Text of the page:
AUA legislative priorities: One down, nine to go

February 19, 2014

While the AUA is pleased with the passing of its urotrauma legislation, the organization has several other legislative goals for 2014.

Bob Gatty

Washington-Last Dec. 31, President Obama signed the 2014 National Defense Authorization Act, and it was a major victory for urology.

“Advocacy does work,” said James C. Ulchaker, MD, chairman of the AUA Legislative Affairs Committee.

The reason Dr. Ulchaker was so pleased with the president signing legislation to fund America’s defense activities is that the massive bill included the AUA’s proposal to establish a task force on urotrauma suffered by America’s troops, especially those in combat.

When the urotrauma language was included in the defense bill approved by the House of Representatives Dec. 12, urologist Mark Edney, MD, a veteran of Operation Iraqi Freedom and the AUA’s lead advocate on the issue, said the action was “a case study in what well-funded, AUA-led, coalition-based advocacy can be.”

The provision requires the Department of Defense to work with the Department of Veterans Affairs to develop and implement a comprehensive policy on improvements to the care, management, and transition of recovering members of the Armed Forces with urotrauma. Rep. Brett Guthrie (R-KY) and Sens. Ben Cardin (D-MD) and Roy Blunt (R-MO) championed the measure in Congress.

SGR repeal tops priority list

Now, the AUA has turned its attention to nine new legislative and regulatory priorities for 2014, based on the results of an online survey of members. Topping that list is the need to develop “viable strategies” for sustainable growth rate (SGR) repeal and promotion of value in health care.

In a new position statement, the AUA said urologists are pleased that each of the health committees’ proposals to address the SGR proposes repeal of the “flawed formula,” and said its elimination “is essential to ensuring a stable payment system that provides Medicare beneficiaries timely access to care.”

However, the AUA stressed that these key principles must be included:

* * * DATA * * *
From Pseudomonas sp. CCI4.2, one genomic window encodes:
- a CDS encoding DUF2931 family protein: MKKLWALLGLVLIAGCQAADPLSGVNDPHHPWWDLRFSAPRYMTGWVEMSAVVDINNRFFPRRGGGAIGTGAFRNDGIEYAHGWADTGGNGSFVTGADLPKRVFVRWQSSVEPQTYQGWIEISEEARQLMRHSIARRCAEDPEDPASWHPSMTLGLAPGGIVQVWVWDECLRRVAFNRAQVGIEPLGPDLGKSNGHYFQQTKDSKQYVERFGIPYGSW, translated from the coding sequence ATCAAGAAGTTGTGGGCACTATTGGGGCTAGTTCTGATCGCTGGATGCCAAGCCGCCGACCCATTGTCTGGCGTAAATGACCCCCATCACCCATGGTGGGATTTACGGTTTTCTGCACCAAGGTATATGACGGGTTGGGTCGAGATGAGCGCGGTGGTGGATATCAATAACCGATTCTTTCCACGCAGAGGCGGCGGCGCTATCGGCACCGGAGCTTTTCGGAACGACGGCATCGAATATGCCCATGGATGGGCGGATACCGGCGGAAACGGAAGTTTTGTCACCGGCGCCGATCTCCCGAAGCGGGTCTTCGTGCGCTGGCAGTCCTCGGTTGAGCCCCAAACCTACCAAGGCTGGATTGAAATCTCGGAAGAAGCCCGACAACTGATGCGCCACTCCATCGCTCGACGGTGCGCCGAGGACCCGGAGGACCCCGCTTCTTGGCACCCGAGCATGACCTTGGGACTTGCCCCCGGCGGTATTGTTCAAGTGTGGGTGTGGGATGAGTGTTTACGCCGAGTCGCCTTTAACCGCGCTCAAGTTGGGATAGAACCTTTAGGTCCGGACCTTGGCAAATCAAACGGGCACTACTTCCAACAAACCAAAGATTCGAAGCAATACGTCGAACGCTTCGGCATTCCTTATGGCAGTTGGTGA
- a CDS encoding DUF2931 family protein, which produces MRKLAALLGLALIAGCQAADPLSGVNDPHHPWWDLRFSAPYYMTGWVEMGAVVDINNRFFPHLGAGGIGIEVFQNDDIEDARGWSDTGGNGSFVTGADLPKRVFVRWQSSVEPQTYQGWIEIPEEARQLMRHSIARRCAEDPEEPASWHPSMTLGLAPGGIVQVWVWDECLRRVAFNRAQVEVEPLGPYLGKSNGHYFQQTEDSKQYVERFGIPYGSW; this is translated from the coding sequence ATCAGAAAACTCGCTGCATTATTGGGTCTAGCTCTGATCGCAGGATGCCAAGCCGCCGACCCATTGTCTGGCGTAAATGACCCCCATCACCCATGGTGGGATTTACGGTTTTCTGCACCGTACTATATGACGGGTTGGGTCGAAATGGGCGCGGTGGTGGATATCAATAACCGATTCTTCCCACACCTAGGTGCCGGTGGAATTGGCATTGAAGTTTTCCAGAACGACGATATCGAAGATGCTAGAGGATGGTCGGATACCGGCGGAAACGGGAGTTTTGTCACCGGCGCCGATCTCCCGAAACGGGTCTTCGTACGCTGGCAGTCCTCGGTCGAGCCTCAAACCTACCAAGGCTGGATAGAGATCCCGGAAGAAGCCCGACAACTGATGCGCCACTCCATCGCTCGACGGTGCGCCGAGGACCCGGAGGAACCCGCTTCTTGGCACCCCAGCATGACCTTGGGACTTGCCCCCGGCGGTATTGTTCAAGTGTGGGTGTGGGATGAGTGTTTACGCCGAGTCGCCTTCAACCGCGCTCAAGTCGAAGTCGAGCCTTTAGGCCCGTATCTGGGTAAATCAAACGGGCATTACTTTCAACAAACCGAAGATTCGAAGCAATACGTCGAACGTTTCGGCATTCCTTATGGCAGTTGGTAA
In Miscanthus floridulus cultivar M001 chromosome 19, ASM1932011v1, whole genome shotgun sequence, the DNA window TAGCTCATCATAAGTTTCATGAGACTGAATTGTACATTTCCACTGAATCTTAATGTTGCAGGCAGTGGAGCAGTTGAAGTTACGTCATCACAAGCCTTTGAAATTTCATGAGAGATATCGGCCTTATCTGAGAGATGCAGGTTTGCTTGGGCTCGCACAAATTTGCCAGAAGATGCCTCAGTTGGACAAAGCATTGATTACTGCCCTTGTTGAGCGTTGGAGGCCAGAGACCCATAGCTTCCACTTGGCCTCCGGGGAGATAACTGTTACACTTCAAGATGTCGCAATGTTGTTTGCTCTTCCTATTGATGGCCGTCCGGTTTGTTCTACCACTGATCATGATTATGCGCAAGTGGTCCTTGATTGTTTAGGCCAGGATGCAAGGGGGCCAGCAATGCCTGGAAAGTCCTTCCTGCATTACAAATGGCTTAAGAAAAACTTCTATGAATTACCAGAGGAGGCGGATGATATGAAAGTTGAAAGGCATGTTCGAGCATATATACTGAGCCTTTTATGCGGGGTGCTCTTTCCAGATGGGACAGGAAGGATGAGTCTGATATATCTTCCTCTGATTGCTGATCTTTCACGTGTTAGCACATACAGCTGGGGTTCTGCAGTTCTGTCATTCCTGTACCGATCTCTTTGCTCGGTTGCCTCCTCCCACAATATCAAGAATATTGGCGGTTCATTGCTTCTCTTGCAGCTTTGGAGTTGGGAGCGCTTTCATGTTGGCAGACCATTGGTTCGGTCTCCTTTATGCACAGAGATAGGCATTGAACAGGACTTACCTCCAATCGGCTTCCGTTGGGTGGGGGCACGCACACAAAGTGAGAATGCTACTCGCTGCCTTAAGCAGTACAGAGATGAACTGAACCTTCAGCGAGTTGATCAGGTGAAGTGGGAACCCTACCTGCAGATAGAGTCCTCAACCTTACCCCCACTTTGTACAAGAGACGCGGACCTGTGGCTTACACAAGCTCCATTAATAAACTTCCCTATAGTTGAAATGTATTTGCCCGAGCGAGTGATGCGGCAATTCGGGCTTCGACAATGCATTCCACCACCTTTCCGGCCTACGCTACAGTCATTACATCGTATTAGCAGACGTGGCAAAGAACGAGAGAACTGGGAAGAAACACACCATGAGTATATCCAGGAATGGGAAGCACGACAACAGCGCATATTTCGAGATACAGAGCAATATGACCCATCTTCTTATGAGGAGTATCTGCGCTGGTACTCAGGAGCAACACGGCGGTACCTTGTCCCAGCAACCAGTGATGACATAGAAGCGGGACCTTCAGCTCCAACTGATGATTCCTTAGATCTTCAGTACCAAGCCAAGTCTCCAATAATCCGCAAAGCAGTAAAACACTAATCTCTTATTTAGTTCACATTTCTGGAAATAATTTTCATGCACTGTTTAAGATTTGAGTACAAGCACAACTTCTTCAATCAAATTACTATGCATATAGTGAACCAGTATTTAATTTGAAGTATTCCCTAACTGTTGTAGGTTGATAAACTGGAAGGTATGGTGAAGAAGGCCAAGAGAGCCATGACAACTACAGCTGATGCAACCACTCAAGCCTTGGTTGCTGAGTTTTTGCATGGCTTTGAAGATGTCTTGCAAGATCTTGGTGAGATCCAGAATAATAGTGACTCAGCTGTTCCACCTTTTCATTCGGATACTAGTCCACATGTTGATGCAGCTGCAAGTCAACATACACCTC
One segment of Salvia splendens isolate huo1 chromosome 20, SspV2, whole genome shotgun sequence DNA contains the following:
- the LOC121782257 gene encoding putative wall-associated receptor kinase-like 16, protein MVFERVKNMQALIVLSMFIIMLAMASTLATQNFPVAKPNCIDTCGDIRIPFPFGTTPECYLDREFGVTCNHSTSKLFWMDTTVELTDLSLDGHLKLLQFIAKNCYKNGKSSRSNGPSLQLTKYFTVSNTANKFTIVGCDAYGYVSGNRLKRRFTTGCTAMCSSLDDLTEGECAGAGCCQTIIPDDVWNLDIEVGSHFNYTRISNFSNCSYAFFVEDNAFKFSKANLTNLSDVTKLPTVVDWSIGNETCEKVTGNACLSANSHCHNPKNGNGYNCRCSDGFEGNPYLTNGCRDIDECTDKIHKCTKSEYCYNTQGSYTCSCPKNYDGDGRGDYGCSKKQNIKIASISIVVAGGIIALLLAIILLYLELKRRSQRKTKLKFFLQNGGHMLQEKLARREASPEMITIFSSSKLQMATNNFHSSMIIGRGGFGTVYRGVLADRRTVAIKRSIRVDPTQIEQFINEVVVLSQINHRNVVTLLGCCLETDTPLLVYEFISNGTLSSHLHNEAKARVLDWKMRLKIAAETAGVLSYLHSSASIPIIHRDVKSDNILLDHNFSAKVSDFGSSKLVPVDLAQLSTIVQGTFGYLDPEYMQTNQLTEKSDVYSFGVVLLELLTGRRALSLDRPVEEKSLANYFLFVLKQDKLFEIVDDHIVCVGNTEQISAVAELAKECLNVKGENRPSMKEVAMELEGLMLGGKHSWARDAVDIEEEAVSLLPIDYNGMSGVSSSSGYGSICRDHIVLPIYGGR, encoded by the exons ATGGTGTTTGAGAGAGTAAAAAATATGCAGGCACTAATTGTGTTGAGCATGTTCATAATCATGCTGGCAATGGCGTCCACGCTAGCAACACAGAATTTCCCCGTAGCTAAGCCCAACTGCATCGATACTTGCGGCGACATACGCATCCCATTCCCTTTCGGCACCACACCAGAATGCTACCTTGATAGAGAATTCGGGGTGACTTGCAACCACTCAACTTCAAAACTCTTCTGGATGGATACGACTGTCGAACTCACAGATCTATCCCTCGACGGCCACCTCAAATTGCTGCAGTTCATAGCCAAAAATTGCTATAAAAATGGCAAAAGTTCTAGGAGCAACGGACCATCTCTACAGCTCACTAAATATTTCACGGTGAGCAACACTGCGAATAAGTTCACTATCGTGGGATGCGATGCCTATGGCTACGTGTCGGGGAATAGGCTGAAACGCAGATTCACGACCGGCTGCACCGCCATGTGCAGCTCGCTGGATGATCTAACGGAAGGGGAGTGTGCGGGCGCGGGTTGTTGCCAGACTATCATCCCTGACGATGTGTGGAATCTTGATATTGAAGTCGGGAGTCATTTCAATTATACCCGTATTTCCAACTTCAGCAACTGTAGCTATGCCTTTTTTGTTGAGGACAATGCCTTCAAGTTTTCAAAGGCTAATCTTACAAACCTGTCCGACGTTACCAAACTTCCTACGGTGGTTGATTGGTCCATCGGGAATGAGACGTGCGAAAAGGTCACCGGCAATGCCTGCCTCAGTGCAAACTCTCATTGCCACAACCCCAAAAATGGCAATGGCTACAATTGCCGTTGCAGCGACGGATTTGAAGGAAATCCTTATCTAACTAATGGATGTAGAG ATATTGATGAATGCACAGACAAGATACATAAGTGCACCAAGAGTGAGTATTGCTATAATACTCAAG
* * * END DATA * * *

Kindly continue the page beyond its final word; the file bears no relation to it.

• ensure that all physicians receive equitable reimbursement

  • follow repeal by a minimum 5-year period of payment stability

  • maintain a viable fee-for-service option

  • incentivize meaningful, physician-led quality improvement, rather than penalize based on arbitrary indicators of performance

  • limit unnecessary regulatory requirements

  • include legal protections for physicians who satisfy quality improvement program requirements.

“We are a leader in terms of quality and we’ve got to make sure that reform supports good behavior, but it shouldn’t be punitive,” Dr. Ulchaker said. “Rather, it should be supportive and give credit for good behavior by physicians.”

There is also substantial concern how the cost of reform will be covered.

“You can’t just be taking from specialty medicine and giving it to primary care,” he stressed. “That would just exacerbate greater shortages in the future.”

 

Other AUA legislative and regulatory priorities include:

Access to appropriate PSA screening. “We support a man’s right to be tested for prostate cancer-and to have his insurance pay for it, if medically necessary-if, in fact, he decides to do so, following a detailed conversation with his physician about the benefits and harms of screening,” Dr. Ulchaker said.

Reform of the U.S. Preventive Service Task Force (USPSTF) recommendations process. The AUA is supporting H.R. 2143, the USPSTF Transparency and Accountability Act of 2013, which would include critical reforms that would improve accountability of the task force and ensure that Medicare or other payers cannot deny payment for a preventive service solely based on the task force grade.

Preservation and appropriate use of the in-office ancillary services exception to the Stark law. “The AUA feels that the preservation of these services, when appropriately used, can protect patient access and may actually decrease the overall cost to medicine,” Dr. Ulchaker said.

Oppose or defer implementation of ICD-10. On Oct. 1, 2014, the ICD-9 code sets used to report medical diagnoses and inpatient procedures will be replaced by ICD-10 code sets, which increase the number of reporting codes from about 13,600 to about 69,000. Dr. Ulchaker said many practices are not ready for this transition.

Address work force shortages in all urologic practice environments, preserve access to timely and appropriate care, and advocate for increased graduate medical education funding and resources for urology positions. The AUA is supporting the Resident Physician Shortage Reduction Act, H.R. 1180/S.577, and the Training Tomorrow’s Doctors Today Act, H.R. 1201. “The number of urologists that we have continues to drop, yet as baby boomers continue to age, we will need more,” Dr. Ulchaker said.

Repeal of the Independent Payment Advisory Board (IPAB) or modification of the current law to provide for congressional oversight of their decisions, appointment of practicing physicians, and review by medical specialty societies. While Congress approved and President Obama signed funding legislation that slashes IPAB’s funding by $10 million, causing many to predict it will not be implemented, Dr. Ulchaker said that’s not good enough. The IPAB provision of the Affordable Care Act should be repealed, he said.

Promotion of medical liability reform. The AUA is supporting efforts at the state level, as well as in Congress, to provide necessary reform.

Promotion of urology/cancer research funding. “We need to make sure that American urology stays on the cutting edge and that it doesn’t get overlooked with funding,” said Dr. Ulchaker.UT

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